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Re: [Discuss-gnuradio] inefficient large vectors

From: Miklos Maroti
Subject: Re: [Discuss-gnuradio] inefficient large vectors
Date: Wed, 21 Aug 2013 21:42:11 +0200

Yes, this is what I am doing, but it is not very nice, and you cannot
easily mix in blocks that want to work at the stream level. What
really bugs me that I think the scheduler could figure all out, and
treat my vectors as a stream, allocate nice buffers (who cares if the
vector fits in the buffer in an integer multiple times). Am I wrong
with this? I think this would be a nice further development... Miklos

On Wed, Aug 21, 2013 at 9:04 PM, Johnathan Corgan
<address@hidden> wrote:
> On Wednesday, August 21, 2013, Miklos Maroti wrote:
>> I have many sync blocks that work with large fixed size vectors, e.g.
>> converts one vector of size 12659 to another with size 18353. I have
>> just multiplied the sizeof(gr_complex) with 12659 and 18353 in the
>> signature. However, when the flow graph is running, then I get a
>> warning about paging: the circular buffer implementation allocates
>> large buffers (e.g. 4096 many to make the paging requirement). I do
>> not want really large buffers. I have implemented the whole thing with
>> padding, but that becomes also really inefficient, since when you want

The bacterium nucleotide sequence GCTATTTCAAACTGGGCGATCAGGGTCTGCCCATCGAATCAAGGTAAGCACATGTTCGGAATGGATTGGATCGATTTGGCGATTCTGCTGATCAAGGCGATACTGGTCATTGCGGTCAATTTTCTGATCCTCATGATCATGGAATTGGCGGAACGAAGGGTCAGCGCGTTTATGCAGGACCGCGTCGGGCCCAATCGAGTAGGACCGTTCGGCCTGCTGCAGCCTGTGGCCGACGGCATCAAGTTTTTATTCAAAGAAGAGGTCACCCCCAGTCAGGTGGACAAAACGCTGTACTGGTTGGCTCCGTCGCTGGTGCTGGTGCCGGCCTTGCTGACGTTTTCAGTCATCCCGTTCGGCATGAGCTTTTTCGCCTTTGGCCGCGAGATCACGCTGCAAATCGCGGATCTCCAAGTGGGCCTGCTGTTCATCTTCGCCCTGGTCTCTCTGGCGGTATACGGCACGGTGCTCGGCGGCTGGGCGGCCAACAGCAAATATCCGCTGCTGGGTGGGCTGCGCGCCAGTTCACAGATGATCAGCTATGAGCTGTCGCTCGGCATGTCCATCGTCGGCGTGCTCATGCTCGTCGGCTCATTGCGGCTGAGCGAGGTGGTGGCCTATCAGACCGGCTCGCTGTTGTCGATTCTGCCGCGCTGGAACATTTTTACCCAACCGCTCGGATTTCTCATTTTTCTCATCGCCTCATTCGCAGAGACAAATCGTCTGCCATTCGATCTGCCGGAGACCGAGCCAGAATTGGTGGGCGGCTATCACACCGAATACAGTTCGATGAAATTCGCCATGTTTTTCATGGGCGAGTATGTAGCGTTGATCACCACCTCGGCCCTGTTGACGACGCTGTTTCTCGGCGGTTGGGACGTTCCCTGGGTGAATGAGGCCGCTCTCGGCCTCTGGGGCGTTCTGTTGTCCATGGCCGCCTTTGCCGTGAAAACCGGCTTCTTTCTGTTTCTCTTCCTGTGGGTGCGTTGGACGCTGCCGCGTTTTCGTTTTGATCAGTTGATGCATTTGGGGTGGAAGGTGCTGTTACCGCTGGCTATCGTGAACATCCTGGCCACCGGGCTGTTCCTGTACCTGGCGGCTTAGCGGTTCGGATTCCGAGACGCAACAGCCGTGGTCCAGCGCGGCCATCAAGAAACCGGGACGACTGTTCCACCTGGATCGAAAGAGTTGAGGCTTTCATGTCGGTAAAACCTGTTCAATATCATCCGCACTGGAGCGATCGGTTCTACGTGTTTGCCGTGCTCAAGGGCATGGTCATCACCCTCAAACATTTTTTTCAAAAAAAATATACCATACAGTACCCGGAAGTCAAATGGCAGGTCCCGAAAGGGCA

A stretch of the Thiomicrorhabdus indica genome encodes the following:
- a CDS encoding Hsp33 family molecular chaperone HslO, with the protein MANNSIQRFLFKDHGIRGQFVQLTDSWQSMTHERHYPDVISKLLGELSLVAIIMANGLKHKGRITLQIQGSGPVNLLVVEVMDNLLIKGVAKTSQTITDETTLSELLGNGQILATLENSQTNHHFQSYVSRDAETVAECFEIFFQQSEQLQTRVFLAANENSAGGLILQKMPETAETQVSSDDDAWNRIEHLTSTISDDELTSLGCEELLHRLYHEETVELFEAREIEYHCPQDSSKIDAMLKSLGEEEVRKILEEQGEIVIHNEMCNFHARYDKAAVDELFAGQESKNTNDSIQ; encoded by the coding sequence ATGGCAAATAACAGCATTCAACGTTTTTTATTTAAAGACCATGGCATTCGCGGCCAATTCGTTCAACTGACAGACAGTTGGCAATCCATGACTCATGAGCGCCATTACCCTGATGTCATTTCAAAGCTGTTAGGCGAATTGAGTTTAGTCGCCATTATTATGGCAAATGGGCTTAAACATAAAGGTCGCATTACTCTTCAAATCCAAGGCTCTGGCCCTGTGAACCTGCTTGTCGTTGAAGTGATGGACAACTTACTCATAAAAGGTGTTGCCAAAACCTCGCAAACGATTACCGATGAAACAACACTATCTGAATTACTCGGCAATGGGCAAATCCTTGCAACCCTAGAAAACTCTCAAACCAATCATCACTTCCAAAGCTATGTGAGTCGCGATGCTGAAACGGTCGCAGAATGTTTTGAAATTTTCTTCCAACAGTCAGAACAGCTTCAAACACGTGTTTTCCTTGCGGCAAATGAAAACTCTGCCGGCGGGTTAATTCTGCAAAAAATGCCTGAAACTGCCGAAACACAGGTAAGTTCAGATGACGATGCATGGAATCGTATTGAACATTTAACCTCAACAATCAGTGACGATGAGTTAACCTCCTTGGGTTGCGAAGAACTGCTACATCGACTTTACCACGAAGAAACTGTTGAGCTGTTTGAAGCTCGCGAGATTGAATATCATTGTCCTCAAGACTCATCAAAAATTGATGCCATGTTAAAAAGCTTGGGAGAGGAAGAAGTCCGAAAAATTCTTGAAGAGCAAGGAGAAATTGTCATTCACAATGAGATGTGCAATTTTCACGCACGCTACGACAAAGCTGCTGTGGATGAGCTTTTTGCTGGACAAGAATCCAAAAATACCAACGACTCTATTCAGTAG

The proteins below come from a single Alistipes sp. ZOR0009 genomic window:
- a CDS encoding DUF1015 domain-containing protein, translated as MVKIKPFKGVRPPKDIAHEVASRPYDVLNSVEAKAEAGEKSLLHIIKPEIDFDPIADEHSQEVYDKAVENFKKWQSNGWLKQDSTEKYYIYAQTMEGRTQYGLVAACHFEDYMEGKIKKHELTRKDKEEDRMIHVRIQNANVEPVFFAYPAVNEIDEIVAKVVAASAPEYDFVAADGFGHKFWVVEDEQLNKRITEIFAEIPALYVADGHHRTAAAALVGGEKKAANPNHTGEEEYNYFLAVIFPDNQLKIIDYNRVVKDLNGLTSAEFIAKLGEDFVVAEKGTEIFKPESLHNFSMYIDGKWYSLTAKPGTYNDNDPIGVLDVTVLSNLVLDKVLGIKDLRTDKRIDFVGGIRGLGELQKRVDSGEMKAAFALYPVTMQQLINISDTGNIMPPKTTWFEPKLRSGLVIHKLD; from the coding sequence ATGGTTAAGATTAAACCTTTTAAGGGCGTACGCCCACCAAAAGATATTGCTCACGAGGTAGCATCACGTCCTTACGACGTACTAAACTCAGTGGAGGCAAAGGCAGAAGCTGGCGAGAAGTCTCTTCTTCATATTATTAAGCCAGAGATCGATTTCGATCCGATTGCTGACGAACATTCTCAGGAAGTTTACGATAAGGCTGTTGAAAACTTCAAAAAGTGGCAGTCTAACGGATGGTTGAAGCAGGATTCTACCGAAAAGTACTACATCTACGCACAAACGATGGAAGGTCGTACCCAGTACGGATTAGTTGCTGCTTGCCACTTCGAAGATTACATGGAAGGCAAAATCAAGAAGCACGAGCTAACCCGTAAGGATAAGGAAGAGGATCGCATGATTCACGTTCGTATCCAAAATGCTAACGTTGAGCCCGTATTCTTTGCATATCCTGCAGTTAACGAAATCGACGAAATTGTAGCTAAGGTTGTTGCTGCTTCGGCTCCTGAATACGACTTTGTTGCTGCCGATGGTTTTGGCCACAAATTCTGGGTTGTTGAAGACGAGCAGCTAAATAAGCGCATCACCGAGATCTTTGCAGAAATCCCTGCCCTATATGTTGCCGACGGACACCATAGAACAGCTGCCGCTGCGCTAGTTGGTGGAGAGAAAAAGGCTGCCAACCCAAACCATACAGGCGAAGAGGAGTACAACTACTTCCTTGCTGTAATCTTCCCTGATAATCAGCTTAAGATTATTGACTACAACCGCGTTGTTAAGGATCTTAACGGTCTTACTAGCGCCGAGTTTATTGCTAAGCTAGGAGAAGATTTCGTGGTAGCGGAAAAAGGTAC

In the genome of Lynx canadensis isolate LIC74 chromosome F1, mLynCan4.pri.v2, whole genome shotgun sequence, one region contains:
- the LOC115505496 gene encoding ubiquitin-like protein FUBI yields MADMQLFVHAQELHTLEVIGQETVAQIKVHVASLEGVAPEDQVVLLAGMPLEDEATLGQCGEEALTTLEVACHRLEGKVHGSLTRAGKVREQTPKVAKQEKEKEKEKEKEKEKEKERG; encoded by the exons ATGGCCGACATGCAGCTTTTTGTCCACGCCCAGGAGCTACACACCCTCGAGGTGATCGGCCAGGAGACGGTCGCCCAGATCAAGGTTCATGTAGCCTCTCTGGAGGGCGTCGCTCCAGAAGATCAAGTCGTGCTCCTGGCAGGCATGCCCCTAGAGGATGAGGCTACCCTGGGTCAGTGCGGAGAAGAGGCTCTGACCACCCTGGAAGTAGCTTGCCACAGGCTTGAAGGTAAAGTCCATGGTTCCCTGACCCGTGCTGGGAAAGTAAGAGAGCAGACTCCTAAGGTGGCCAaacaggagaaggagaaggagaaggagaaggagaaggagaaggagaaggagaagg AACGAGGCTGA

>> to switch between vectors and streams, then you have to jump through
>> extra hoops with the padding. In a previous version I had streams
>> everywhere, but then there is absolutely no verification whether I
>> messed up the sizes of my "virtual vectors".
>> So is there a way to work with large odd length vectors which does not
>> have this buffer allocation problem, and does not require padding? It
>> seems to me that it could be supported: regular streams but the vector
>> size would be verified separately at connection time and would not be
>> used to multiply the item size. Any advice is appreciated...
> The best technique here is to round up your itemsize to the next integer
> multiple of the machine page size, typically 4K.  You can still operate a
> vector at a time, but you'll have to do a little math to identify the start
> of each vector in the input and output buffers, as they will no longer be
> contiguous.  It sounds like you might have already tried something like
> this.
> --
> Johnathan Corgan
> Corgan Labs - SDR Training and Development Services
> http://corganlabs.com

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